for Clinician Texting
The HIPAA privacy
and security rules
need not act as an
obstacle to efficient
keeping texting compliant
requires planning and diligence.
By Adam H. Greene
TEXT (OR SMS) MESSAGING has become nearly ubiquitous on
mobile devices. According to one survey, approximately 72 percent of mobile phone users send text messages. 1 Clinical care is
not immune from the trend, and in fact physicians appear to be
embracing texting on par with the general population. Another
survey found that 73 percent of physicians text other physicians
about work. 2
Texting can offer providers numerous advantages for clinical
care. It may be the fastest and most efficient means of sending
information in a given situation, especially with factors such as
background noise, spotty wireless network coverage, lack of access to a desktop or laptop, and a flood of e-mails clogging in-boxes.
Further, texting is device neutral—it will work on personal or
provider-supplied devices of all shapes and sizes. Because of
these advantages, physicians may utilize texting to communicate clinical information, whether authorized to do so or not.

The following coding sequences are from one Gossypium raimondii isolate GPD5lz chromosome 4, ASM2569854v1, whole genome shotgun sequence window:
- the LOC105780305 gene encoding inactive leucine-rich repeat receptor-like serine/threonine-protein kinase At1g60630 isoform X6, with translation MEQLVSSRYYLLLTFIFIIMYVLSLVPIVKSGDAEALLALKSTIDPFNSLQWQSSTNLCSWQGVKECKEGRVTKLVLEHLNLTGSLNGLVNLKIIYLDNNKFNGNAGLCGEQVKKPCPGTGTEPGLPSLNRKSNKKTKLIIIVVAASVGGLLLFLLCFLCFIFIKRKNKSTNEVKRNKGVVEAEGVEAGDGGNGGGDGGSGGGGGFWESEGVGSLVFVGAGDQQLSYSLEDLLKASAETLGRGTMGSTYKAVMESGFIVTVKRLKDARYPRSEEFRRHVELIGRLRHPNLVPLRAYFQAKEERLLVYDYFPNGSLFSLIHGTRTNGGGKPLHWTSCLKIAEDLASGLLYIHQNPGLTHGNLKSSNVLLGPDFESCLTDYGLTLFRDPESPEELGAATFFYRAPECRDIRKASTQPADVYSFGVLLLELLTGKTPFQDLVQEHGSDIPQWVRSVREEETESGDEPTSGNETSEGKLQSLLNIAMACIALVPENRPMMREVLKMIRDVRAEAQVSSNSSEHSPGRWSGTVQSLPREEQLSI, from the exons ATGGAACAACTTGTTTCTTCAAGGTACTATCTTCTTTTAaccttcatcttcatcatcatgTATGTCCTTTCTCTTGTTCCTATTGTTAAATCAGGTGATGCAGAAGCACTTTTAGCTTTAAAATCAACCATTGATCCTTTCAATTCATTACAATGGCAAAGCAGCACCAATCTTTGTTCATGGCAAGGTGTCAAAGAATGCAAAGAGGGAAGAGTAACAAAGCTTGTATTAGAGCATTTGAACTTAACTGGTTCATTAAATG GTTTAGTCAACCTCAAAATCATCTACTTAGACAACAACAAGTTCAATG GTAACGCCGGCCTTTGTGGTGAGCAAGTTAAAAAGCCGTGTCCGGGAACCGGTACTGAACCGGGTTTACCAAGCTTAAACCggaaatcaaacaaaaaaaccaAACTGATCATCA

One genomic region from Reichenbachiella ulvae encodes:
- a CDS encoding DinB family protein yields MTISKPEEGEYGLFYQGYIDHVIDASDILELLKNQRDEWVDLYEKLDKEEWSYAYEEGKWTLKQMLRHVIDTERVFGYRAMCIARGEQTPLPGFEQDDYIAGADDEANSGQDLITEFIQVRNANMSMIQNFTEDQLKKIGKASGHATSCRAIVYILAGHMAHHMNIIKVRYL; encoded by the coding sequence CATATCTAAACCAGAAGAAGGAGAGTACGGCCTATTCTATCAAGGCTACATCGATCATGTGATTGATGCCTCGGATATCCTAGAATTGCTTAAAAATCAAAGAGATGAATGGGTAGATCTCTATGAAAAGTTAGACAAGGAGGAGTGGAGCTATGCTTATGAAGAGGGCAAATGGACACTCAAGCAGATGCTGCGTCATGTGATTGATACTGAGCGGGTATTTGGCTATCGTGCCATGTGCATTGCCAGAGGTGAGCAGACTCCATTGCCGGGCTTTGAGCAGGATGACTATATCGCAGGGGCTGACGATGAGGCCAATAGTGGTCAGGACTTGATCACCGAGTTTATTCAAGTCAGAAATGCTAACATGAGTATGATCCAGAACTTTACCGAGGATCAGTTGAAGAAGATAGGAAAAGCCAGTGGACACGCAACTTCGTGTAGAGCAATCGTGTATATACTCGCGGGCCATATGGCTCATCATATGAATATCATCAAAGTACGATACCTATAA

It is essential for healthcare providers to understand the communication needs of their workforce in order to appropriately
address any privacy and security risks they may pose. As many
providers have discovered, trying to control how your workforce
communicates is easier said than done, and policies that fail to
account for clinicians’ communication preferences often go unheeded.
This article addresses texting between clinician members of
the workforce and discusses how to ensure safer texting practices as part of your organization’s privacy and security compliance program.
The Risks of Text Messaging
All forms of communication involve some level of risk. Text
messaging merely represents a different set of risks that, like
other communication technologies, needs to be managed appropriately to ensure both privacy and security of the information exchanged.
Text messages may reside on a mobile device indefinitely,
where the information can be exposed to unauthorized third
parties due to theft, loss, or recycling of the device. Text messages often can be accessed without any level of authentication,
meaning that anyone who has access to the mobile phone may